Soy isoflavones (Genistein and Daidzein) are a class of phytoestrogens, a plant-derived compounds with estrogenic activity. The chemical structure of isoflavones is very similar to that of our own estrogen. because of the similarity in structure, they can interfere with the action of estrogen. Isoflavones can compete with estrogen for the same receptor sites thereby decreasing the health risks of excess estrogen. They can also increase the estrogen activity. Research in several areas of healthcare has shown that consumption of isoflavones may play a role in lowering risk for disease.
Ease menopause symptoms
Many studies have found that soy isoflavones can reduce menopause symptoms such as hot flushes and increase bone density in women.
A study carried out by “Health Test” in 2004 investigated the prescription behaviour of 27 doctors for women with menopause symptoms. It showed that isoflavones were recommended twice (44%) as often as hormonal treatment (22%). The prescribed supplements were mainly based on the following plants: soy, black cohosh and hops.
Reduce heart disease risk
Soy isoflavones also appear to reduce cardiovascular disease risk via several distinct mechanisms. Isoflavones inhibit the growth of cells that form artery clogging plaque. These arteries usually form blood clots which can lead to a heart attack. A review of 38 controlled studies on soy and heart disease concluded that soy is definitely effective for improving cholesterol profile. There is some evidence that isoflavones are the active ingredients in soy responsible for improving cholesterol profile.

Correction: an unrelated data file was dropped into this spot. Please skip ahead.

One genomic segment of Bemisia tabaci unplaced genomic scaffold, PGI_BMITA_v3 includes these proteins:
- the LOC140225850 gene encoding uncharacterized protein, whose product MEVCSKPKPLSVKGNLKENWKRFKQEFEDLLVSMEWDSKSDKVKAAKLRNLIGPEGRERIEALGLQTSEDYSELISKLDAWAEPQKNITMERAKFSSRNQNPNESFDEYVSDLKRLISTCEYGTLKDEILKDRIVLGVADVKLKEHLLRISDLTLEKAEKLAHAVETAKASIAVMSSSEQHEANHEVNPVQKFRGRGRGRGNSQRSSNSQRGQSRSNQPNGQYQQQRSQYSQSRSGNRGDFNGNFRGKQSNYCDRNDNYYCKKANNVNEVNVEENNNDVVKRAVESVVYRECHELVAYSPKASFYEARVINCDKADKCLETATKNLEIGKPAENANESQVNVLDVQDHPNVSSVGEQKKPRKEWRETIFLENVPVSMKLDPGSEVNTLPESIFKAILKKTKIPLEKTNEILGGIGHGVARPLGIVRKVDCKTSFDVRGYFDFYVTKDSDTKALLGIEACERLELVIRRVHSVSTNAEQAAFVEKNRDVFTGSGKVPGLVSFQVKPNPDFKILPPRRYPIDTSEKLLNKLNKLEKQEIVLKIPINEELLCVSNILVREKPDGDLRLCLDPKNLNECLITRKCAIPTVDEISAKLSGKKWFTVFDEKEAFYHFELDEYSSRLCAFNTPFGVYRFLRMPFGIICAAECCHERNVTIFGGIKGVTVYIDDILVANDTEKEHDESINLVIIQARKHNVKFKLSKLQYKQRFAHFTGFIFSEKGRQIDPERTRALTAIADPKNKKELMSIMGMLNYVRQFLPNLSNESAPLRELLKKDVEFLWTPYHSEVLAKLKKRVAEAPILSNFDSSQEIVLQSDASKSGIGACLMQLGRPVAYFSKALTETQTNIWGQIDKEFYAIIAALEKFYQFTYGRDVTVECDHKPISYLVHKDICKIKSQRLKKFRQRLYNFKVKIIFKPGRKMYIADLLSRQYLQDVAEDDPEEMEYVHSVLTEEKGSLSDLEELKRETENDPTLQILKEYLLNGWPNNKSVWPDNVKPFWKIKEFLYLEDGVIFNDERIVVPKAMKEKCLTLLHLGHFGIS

Isoflavones improve bone health
Soy Isoflavones help in the preservation of the bone substance and fight osteoporosis. Unlike estrogen, which helps prevent the destruction of bone, evidence suggests that isoflavones may also assist in creating new bone.
Reduce cancer risk
Isoflavones seem to be protect agains tumors because they act against cancer cells in a way similar to many common cancer-treating drugs. Population-based studies show a strong association between consumption of isoflavones and a reduced risk of breast and endometrial cancer. Women who consumed the most soy products and other foods rich in isoflavones reduced their risk of endometrial cancer by 54%.
Isoflavones are natural antioxidants
A recent study has demonstrated that isoflavones have potent antioxidant properties, comparable to that of the well known antioxidant vitamin E. The antioxidant powers of isoflavones can reduce the long-term risk of cancer by preventing free radical damage to DNA. Genistein is the most potent antioxidant among the soy isoflavones, followed by daidzein.